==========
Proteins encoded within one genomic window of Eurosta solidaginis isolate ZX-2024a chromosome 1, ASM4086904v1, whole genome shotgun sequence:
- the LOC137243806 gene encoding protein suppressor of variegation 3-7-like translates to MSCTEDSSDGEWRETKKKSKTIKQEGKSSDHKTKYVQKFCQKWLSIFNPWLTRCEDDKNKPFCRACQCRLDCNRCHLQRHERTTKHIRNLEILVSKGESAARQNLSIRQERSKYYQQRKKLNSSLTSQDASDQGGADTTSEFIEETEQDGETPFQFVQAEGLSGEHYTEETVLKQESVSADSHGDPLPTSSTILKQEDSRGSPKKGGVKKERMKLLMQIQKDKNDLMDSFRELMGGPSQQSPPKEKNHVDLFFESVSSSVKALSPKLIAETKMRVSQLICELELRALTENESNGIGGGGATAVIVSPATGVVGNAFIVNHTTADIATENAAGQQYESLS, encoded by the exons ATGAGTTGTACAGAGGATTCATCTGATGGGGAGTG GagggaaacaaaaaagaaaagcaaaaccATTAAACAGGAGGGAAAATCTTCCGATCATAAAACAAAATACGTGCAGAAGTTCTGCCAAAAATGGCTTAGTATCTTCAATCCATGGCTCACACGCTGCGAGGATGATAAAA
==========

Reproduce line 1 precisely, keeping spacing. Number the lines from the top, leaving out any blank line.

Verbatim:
Proteins encoded within one genomic window of Eurosta solidaginis isolate ZX-2024a chromosome 1, ASM4086904v1, whole genome shotgun sequence: